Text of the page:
But she puts up with it, since a lot of that is to protect Gordon and his family, and that she can get behind.
“I took the kid in,” he confirms, and sighs. “Babs is with him now, I thought he could use someone to talk to.”
And who’s better than a girl who saw her mother shot in front of her? Bruce had a nasty mind sometimes, but it makes sense. She doesn’t point out that even better would be someone who had seen both of his parents killed, because she is a good person and actually had a coffee already. But that is also why Bruce is so invested in this one, probably.
“You want info, or you have info?” she asks, cutting to the chase and already opening the files on her computer, holding the phone wedged between her shoulder and her ear. “And of course, I assume you’re simply acting as a conduit for the commish, as he’s unable to contact me directly due to a weird cellphone malfunction that allows him only to call your number?” Renee adds, not holding the sarcasm back this time.
“Precisely,” Bruce says, and she can almost hear the small smile, which annoys her just slightly more. Then he sighs again. “Renee, it’s better this way. Plausible deniability. You’re safer.”
Yes, she knows that. She also really, really doesn’t like it. She wonders if that’s how Jim Gordon felt, long ago, when he still didn’t know. She’s pretty sure there was a time when Jim Gordon didn’t know. She wonders if there was a moment when he was caught between knowing and not being told, like she is now, and if it sucked as much as it does for her.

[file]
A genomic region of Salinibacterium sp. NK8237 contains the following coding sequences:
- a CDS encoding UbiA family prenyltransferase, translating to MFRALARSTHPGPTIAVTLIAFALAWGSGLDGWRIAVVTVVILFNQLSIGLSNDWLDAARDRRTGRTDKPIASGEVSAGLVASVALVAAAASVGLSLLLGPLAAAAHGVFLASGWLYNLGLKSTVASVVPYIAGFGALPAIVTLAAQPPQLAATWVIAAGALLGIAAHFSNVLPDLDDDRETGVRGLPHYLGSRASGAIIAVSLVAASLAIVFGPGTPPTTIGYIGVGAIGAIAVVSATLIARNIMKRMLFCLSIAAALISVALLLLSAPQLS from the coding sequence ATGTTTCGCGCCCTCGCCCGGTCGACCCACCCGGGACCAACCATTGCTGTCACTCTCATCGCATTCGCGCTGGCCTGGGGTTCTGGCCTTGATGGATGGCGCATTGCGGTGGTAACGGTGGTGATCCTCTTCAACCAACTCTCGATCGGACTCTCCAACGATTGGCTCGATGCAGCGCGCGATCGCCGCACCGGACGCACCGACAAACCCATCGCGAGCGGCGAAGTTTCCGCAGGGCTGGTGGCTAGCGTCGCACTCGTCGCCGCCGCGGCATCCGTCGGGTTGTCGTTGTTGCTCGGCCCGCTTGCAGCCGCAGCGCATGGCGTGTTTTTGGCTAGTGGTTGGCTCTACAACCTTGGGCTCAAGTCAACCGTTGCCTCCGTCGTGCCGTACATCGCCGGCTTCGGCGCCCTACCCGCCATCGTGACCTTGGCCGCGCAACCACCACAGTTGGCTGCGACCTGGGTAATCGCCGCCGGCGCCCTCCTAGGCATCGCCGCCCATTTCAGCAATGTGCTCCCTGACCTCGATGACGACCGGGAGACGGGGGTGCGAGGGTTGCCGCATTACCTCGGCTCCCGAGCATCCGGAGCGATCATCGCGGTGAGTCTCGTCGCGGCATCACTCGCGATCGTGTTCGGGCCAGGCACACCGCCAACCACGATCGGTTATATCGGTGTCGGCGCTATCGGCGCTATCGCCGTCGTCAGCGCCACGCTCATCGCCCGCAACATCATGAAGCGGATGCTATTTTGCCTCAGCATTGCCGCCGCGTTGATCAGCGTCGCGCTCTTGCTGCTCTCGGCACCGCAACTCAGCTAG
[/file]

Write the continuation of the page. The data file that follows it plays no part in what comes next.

“Bruce,” she says pleasantly, drawing his name. “I can take care of myself, so fuck off and cut the games,” she finishes, and feels all the better for this. “I’ll send all the files to Gordon’s account; I assume you have access to it?”
“I do. Now, Tony Zucco is still in prison?” he asks, as if he didn’t know. She rolls her eyes, if anyone does have an almost encyclopedic knowledge of Gotham criminals’ whereabouts, it’s Bruce. “I need you to check who’s been visiting him, if he’s been contacting anyone. Few years ago, on Graysons’ first visit to Gotham, he tried the ‘protection’ bit on them.”
“Sounds like a start,” she agrees, not asking where he gets his intel. Sometimes it really is better not to know. “I’ll let you know,” she says, and he barks a laugh. “What?” she huffs.
“You sounded just a bit like Jim,” he mutters, his voice slightly muffled, as if he was shaking his head.
She’ll take that as a compliment. Being compared to Jim Gordon is generally a double edged sword, making her proud and just slightly terrified at the same time; those are some damn difficult boots to fill, even if he did think she’d do well running the MCU.
She’s not growing a mustache, though; no matter how many times rookies paint one on a newspaper picture they stick to the bulletin board.
“Nothing, Detective. I’ll be in touch,” Bruce says, and there’s a moment when he draws the phone away from his ear, but then rethinks. “Thanks, Renee. I do appreciate it.”
“Right back atcha,” she mutters, smiling. It is rather difficult to stay annoyed with him, she has to admit as she disconnects and searches her phonebook for the number to the prison.